Who will win the Coral Welsh National?
It generally pays to back a less exposed type in the Coral Welsh Grand National invariably run on heavy ground at Chepstow on December 27 and some form at the track is another major positive.
UPDATE – the race fell foul of the weather / heavy ground on it’s traditional post-Christmas slot and has been rescheduled for Saturday 9th January. The original selections stand.
No horse older than eight has triumphed in the last ten renewals and the majority (7/10) had no more than ten runs over fences on the clock, while six of the winners had won at the track previously. By applying those stats we can cut the field down to a more manageable size and even some of more fancied runners can be ruled out. They include last year’s winner Emperor’s Choice and the 2013 winner Mountainous, who are sure to be popular with each-way backers, as will Alan King-trained Midnight Prayer, who is disputing favouritism. It’s easy to see as the ten-year-old is an out-and-stayer who won the four-miler at the Cheltenham Festival in March and is proven in the conditions. However, no fewer than 49 horses aged ten or older have been beaten in the race since 2004.
The younger brigade – six to eight-year-olds – are well represented this time round and the one that makes most appeal is the Nigel Twiston-Davies-trained COGRY, who is the joint-youngest in the race at six with just seven chase starts under his belt, winning twice. Crucially, one of those came over fences at last year’s Welsh National meeting run on heavy ground and he’s most likely had this race as his target since. His trainer knows what it takes to win it having sent out Earth Summit and Bindaree to score and the selection looks very much in the same mould as those subsequent Grand National heroes.
After winning here last December he ran four more times, winning again at Warwick in February (heavy ground) and running well to finish sixth in the Cheltenham race won by Midnight Prayer. On his final start in the Scottish Grand National, he was bang in contention when falling four out on ground that was faster than ideal. He reappeared this season in a highly competitive handicap run at Cheltenham’s Paddy Power meeting and, while in need of the run after a seven-month absence, he jumped well and stayed on nicely into fourth less than a length behind the reopposing runner-up Upswing. That horse looks a big threat and is feared most, but Cogry’s course victory earns him the vote.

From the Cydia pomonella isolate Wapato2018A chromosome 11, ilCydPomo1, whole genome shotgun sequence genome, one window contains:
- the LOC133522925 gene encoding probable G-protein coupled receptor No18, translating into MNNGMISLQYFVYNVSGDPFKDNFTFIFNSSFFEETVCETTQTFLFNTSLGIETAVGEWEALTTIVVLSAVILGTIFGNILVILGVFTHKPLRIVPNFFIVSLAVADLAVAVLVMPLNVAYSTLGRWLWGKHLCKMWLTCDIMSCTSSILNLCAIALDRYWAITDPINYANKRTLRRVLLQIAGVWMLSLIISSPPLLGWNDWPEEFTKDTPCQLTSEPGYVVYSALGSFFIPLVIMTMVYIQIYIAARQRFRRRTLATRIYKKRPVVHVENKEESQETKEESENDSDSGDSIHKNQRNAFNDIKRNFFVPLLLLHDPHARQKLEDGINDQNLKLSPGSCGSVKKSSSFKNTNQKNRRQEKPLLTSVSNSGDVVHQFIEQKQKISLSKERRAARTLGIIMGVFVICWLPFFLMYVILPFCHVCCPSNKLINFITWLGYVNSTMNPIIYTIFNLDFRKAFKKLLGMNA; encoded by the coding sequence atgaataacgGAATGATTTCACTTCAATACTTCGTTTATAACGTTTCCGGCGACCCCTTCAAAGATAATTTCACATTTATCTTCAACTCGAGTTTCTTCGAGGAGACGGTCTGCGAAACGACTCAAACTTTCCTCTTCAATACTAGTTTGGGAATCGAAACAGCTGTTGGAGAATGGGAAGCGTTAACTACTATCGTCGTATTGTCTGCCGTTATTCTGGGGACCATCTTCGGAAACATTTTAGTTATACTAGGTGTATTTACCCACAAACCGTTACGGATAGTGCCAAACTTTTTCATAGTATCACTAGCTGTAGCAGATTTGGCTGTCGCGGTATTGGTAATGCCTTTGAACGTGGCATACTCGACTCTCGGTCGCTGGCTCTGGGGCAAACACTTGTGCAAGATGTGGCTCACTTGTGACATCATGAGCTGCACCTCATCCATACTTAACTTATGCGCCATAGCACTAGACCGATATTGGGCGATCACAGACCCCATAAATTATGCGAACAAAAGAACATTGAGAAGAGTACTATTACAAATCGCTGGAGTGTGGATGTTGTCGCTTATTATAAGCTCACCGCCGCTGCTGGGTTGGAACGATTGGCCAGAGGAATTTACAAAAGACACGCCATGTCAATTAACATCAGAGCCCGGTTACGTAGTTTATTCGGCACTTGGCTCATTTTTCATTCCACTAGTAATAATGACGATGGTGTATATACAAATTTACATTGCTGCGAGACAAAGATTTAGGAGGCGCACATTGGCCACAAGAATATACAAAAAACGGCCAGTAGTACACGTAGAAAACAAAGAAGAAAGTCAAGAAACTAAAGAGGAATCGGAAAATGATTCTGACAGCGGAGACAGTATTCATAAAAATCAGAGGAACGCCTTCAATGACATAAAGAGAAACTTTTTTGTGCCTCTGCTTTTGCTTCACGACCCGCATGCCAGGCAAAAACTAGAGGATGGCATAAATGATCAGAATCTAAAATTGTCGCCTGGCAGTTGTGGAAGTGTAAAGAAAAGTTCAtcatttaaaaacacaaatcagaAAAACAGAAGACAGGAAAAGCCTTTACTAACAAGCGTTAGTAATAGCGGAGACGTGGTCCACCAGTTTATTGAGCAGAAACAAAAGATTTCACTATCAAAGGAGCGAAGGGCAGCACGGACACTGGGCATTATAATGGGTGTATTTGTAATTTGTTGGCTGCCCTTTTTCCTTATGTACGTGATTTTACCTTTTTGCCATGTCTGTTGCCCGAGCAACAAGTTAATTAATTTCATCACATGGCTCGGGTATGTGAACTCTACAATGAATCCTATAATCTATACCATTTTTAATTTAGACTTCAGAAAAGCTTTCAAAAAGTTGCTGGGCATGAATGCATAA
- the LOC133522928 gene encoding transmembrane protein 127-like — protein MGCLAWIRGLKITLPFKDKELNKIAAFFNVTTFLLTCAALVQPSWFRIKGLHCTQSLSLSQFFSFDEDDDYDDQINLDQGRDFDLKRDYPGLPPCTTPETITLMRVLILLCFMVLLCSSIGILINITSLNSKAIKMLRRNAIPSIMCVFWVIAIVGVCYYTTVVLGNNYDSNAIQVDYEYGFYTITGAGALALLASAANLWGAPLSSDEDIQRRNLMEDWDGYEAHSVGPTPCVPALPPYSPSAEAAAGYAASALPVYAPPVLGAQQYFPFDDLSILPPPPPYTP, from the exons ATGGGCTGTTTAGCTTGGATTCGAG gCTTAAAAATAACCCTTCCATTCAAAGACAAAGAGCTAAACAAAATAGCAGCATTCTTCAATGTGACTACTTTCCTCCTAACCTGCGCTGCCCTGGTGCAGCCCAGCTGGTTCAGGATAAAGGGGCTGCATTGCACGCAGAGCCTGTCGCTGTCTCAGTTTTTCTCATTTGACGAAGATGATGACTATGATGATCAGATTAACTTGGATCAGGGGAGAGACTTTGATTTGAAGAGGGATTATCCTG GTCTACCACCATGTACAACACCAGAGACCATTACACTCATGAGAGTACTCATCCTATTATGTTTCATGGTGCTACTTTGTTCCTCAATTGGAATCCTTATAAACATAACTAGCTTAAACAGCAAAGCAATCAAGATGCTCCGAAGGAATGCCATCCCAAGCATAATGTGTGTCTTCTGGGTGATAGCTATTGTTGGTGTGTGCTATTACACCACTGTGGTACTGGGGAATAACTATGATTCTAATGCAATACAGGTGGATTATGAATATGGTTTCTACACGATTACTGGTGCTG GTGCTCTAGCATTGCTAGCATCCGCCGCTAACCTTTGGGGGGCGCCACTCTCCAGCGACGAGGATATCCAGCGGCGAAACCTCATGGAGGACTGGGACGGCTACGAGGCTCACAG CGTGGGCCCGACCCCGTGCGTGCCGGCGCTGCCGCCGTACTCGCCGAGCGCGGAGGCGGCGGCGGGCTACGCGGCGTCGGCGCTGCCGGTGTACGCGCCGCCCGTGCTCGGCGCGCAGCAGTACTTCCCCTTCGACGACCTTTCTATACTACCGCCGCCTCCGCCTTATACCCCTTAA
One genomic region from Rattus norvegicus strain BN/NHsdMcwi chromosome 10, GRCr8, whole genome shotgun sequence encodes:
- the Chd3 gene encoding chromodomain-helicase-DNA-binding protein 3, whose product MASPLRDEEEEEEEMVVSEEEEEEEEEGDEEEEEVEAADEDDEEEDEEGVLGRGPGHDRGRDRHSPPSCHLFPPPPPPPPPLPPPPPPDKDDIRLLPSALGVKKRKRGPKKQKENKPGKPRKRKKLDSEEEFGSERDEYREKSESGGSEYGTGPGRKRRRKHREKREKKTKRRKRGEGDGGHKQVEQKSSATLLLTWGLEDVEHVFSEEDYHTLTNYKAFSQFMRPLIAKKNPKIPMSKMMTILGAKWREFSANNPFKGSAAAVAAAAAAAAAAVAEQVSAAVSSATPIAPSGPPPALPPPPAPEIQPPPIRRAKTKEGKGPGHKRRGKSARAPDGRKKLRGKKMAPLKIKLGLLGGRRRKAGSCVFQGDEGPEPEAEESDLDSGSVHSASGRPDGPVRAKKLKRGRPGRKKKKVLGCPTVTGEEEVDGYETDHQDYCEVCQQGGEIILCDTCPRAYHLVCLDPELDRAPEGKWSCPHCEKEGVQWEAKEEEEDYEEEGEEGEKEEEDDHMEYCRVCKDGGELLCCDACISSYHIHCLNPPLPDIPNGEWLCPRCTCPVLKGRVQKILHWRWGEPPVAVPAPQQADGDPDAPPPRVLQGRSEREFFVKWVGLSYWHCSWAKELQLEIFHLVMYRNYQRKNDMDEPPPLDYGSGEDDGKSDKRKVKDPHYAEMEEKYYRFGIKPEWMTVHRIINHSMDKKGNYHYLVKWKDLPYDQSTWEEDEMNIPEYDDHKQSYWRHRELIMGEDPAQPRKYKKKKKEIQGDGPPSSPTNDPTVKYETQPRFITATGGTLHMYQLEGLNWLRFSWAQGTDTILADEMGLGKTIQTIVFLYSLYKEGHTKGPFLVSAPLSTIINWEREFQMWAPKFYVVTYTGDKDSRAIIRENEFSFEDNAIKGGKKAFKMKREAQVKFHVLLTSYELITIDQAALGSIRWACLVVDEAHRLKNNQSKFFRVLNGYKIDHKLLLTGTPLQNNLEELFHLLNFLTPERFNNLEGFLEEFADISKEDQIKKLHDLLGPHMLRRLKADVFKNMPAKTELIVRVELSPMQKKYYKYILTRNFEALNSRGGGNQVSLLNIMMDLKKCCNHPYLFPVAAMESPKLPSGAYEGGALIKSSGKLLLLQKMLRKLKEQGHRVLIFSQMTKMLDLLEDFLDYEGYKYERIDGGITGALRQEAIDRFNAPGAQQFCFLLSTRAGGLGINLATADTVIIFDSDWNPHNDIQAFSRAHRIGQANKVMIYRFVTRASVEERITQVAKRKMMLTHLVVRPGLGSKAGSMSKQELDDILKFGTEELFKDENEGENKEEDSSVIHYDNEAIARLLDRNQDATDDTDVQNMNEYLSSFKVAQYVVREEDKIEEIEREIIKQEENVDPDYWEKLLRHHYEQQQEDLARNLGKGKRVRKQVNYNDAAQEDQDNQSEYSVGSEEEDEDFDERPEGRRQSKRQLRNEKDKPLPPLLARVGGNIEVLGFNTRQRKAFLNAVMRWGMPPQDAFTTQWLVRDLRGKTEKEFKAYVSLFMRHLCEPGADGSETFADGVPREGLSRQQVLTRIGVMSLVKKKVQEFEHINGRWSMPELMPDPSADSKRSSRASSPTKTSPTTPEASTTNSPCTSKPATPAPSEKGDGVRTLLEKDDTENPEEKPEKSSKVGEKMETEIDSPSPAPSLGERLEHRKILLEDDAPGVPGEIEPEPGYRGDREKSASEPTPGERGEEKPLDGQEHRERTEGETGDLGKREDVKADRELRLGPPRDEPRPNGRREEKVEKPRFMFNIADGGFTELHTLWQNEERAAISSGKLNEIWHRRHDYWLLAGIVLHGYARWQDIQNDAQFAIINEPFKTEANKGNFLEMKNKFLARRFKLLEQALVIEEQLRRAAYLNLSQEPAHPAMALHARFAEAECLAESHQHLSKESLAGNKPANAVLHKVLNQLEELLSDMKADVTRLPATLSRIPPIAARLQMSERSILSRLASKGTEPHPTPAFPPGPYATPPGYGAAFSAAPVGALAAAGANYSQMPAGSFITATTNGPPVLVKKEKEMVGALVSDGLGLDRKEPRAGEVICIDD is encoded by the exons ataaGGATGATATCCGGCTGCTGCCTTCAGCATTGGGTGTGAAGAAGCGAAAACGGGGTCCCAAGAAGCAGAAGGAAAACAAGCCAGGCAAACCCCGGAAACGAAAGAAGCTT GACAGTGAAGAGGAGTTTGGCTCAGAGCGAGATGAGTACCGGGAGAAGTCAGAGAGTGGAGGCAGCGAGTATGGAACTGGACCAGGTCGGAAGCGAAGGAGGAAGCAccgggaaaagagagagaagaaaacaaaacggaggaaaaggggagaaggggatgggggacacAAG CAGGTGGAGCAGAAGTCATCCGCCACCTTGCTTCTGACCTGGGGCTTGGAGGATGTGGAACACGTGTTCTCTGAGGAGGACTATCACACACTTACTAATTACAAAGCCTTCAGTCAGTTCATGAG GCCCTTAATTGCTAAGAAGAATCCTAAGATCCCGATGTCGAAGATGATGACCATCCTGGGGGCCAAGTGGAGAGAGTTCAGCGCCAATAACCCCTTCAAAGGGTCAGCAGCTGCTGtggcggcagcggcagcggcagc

You can make a case for several others and in a race of this nature it doesn’t harm for punters to have a second string to their bow, so I’m going to also put up the Rebecca Curtis-trained BOB FORD at an each-way price. The eight-year-old hasn’t been the most consistent of horses in the past but he invariably goes well at Chepstow (won twice), stays all day and loves it when the mud is flying. His stable has emerged from a quiet spell in the last week or so and his rider Sean Bowen gets a goods tune out him, steering him to an 11-length success at Ffos Las earlier this month.